Make the most of Christmas movies
The holidays are the perfect time for a low-key movie night with your students. But don’t miss the opportunity in the middle of the popcorn and beanbags to shine a light on the true meaning of the season.
We’ve had the chance over the last several years to put together Youth Ministry Resource Guides for three great seasonal movies – The Nativity Story, A Christmas Carol and The Lion, The Witch and The Wardrobe. I’ve shared some excerpts below that might help you make the most of movie night.
Youth Leaders Only members have access to the complete youth leader guides for each of these movies (and many more!) 24/7 at interlinc-online.com. If you’re not a member yet, check out the benefits of membership here!
You know the Christmas story inside and out. You know the flow of events, the cast of characters, the intimate details, and even the ancient prophecies that foretold it all. You know many of the misconceptions, misunderstandings, and mistakes that many people have about the story. You started learning the story before you could even walk or talk. And every year, you hear the story again.
Your challenge as a youth leader tasked to teach that familiar story to teenagers once every year is to find a way to make the familiar into something exciting, insightful, or even interesting.You need to find something, ANYthing, to bring to the surface the phenomenal wonder and mystery of the Christmas story. (from the introduction to The Nativity Story Youthworker Kit by Ken McCoy)
- Watch the trailer.
- Download the article “Really? A Virgin” from interlinc’s movie resource for The Nativity Story
From Ken McCoy’s introduction: Dickens’ novella highlights a uniquely Christian virtue: self-sacrificial love. An old-English word for it is “charity.” Dickens’ A Christmas Carol not only emphasizes togetherness, reconciliation, and concern for the poor; it is also a critique of the anti-population social planners who speak of “surplus population” and those who believe that “workhouses” will solve the problems of poverty while “prisons” will solve the issues of ignorance.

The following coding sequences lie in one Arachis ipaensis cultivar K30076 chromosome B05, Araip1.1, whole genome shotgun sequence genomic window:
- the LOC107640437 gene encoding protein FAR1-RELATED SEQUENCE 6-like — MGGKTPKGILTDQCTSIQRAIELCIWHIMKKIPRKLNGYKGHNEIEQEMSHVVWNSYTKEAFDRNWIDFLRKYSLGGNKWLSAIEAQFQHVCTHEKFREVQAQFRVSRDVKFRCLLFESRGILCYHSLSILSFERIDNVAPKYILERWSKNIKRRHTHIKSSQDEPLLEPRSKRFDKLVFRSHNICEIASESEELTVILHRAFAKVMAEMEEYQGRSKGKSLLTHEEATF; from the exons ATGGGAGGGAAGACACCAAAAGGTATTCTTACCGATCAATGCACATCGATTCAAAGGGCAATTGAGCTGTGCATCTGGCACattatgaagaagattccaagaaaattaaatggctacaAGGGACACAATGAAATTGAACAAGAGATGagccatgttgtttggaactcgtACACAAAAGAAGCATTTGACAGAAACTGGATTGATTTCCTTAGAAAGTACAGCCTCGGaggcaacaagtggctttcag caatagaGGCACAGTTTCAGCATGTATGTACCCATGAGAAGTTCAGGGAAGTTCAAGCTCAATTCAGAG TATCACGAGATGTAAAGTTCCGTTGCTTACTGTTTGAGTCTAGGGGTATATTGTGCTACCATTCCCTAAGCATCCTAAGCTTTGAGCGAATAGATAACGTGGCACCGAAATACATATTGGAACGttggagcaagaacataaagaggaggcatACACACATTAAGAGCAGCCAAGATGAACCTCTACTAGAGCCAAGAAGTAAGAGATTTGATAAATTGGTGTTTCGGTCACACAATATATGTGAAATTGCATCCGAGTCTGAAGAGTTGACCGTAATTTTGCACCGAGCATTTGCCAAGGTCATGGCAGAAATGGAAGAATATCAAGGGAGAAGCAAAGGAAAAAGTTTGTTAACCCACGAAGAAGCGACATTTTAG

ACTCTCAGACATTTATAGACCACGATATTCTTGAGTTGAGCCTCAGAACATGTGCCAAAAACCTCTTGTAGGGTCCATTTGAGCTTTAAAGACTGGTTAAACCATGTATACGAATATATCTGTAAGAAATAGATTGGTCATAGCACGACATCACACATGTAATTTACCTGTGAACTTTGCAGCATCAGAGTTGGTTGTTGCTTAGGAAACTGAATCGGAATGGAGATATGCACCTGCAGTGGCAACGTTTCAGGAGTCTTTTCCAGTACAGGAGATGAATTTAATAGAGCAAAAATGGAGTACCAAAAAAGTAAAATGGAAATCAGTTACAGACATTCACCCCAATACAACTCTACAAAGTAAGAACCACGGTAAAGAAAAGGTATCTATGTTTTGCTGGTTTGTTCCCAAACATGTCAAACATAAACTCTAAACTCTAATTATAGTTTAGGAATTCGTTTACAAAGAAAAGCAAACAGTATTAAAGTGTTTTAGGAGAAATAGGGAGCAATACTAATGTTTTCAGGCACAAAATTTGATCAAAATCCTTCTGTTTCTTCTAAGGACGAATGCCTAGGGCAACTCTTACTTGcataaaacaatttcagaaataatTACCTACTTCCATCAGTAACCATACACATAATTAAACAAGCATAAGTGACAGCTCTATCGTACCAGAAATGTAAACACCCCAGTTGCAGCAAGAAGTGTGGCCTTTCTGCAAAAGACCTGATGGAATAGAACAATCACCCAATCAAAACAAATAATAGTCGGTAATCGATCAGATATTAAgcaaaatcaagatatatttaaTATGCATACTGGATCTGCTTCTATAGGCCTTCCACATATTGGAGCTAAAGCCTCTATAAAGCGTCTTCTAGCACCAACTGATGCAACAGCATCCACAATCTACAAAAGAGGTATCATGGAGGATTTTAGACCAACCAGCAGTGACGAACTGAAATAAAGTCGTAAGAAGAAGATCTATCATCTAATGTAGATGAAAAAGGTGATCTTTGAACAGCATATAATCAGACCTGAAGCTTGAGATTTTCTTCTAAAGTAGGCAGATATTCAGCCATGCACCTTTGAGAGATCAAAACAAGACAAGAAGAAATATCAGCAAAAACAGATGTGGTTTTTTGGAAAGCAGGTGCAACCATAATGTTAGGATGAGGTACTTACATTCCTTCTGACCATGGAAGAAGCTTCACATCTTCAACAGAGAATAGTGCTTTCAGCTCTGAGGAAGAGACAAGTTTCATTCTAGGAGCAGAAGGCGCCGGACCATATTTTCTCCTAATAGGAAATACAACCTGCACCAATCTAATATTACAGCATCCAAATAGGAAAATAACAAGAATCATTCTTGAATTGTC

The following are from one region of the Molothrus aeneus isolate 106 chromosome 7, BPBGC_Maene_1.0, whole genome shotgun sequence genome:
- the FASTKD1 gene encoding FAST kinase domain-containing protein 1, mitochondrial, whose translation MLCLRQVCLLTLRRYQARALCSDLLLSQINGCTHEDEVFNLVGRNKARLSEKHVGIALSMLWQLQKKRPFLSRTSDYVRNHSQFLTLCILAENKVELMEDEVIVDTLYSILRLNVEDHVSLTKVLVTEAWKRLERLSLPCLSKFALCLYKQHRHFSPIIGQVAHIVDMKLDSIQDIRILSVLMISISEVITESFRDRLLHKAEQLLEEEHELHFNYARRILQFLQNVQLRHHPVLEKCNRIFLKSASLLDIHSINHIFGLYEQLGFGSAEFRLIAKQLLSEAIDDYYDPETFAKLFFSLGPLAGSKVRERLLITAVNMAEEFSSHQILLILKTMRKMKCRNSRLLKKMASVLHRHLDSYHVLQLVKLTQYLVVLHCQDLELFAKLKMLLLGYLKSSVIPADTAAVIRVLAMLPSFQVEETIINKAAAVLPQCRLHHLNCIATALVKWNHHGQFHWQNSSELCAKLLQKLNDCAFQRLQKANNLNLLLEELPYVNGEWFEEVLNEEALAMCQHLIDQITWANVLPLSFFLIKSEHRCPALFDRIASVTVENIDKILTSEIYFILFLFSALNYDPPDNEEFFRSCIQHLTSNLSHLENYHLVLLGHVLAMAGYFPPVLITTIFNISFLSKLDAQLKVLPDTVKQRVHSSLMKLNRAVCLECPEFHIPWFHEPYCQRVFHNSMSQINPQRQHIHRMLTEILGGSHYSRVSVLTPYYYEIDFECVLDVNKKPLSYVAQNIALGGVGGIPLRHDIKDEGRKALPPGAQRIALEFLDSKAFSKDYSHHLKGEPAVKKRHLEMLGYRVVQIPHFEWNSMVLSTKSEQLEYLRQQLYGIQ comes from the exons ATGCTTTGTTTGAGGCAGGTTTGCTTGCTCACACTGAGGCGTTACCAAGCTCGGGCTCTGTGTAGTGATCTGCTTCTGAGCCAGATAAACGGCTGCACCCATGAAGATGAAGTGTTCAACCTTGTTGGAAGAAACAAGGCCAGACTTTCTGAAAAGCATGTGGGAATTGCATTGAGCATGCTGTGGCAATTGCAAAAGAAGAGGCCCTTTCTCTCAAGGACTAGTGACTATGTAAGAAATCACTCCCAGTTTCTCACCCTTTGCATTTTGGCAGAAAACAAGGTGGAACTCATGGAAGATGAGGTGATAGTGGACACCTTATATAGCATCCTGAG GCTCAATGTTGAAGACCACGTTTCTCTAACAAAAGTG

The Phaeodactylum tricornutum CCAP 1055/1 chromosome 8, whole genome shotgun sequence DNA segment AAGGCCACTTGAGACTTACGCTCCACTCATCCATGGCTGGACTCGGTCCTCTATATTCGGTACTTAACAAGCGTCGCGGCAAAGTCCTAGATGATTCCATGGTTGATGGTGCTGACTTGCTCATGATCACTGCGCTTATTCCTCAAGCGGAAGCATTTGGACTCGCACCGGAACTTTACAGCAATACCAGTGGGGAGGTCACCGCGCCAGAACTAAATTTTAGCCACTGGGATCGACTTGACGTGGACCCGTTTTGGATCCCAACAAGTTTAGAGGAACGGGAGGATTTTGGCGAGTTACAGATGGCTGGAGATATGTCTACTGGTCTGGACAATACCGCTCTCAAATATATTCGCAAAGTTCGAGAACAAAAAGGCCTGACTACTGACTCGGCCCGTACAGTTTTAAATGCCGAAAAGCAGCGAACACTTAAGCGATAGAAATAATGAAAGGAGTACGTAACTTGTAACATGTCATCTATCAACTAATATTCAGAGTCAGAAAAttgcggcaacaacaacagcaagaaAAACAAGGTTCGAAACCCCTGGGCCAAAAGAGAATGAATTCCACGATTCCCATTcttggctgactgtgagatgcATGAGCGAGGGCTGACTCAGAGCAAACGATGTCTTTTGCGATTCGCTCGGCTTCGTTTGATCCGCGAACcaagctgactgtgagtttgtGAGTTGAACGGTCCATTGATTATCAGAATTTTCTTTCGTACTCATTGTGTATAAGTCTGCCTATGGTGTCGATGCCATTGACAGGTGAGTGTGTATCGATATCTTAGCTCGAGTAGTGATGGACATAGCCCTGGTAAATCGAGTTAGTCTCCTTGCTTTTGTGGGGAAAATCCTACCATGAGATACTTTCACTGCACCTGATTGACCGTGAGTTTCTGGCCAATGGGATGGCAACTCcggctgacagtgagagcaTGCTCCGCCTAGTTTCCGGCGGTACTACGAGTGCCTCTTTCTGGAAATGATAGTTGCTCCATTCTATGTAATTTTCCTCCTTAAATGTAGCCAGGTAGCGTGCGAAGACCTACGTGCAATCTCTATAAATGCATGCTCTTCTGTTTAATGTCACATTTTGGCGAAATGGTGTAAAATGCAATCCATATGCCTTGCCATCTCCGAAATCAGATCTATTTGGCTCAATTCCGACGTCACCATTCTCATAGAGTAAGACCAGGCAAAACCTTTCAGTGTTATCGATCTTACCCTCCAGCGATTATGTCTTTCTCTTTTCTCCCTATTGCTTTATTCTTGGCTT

- Watch the trailer.
- Download the Bible study “A Reason For The Season” from our youthworker guide for Disney’s A Christmas Carol
I didn’t become a fan of Narnia until I was a father, and I needed something to help the time go by for my three kids as we drove across the country on vacation. That’s when I got an audio version of The Lion, the Witch, and the Wardrobe and was immersed in a world of mythical creatures, talking beavers, and an evil White Witch that kept her world in a perpetual winter. Only after listening to the story (several times!) on that long vacation did I finally get the books and read them for myself.
The Chronicles are classics for good reason: they are wonderful stories that are also morality tales. They entertain as they teach. The language used, and the scenes depicted, are so wonderfully deep and engrossing that the pages just fly by. No wonder so many people around the world know and love those stories. (Excerpt from the Youthworker Kit introduction by Ken McCoy)